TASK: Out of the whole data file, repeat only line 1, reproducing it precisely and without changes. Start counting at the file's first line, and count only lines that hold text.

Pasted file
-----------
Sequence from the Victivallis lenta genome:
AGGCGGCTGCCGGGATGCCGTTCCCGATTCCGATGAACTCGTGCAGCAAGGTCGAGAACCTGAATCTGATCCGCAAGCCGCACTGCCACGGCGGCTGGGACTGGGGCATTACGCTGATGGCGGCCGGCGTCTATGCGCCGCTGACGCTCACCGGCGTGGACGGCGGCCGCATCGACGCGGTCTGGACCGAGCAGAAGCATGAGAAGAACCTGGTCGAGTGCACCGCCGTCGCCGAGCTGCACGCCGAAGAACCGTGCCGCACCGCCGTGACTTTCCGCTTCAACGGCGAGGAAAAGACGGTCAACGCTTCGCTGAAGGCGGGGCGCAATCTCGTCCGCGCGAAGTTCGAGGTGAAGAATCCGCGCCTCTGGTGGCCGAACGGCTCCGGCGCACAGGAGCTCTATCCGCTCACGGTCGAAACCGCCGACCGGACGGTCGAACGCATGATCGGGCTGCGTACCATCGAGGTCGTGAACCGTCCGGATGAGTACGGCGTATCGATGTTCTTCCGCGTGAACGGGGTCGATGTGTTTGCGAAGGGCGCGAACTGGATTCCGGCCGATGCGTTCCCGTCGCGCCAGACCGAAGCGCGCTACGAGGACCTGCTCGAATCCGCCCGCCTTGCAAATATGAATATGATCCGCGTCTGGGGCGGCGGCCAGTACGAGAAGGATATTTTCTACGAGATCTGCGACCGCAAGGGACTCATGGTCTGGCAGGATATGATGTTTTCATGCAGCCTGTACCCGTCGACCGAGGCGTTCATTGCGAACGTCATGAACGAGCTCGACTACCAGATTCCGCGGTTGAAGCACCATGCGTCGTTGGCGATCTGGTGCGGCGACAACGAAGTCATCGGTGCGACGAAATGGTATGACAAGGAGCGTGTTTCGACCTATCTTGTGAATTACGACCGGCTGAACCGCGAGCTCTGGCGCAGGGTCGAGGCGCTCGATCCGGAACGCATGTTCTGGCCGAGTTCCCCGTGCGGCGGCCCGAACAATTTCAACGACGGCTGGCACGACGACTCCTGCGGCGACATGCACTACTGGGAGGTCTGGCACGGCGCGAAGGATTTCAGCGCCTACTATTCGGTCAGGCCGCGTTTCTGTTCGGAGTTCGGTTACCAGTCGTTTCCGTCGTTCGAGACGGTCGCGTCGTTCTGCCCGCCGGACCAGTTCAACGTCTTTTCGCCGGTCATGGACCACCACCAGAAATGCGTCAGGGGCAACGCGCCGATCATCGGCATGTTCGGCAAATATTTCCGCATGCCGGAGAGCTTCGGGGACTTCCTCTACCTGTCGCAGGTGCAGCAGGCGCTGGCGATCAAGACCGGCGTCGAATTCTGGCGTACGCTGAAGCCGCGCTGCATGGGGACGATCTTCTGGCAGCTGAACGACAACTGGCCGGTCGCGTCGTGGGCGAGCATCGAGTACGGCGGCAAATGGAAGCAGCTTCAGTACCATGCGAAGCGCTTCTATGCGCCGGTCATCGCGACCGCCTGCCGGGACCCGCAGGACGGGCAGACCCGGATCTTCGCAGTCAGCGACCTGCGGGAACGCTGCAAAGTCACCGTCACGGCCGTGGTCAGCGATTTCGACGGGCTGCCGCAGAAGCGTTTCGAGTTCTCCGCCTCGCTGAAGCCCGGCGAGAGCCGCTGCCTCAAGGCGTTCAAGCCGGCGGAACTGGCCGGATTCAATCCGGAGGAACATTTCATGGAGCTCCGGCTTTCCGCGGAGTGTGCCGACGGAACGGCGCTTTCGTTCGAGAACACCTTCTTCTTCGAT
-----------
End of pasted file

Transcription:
Sequence from the Victivallis lenta genome: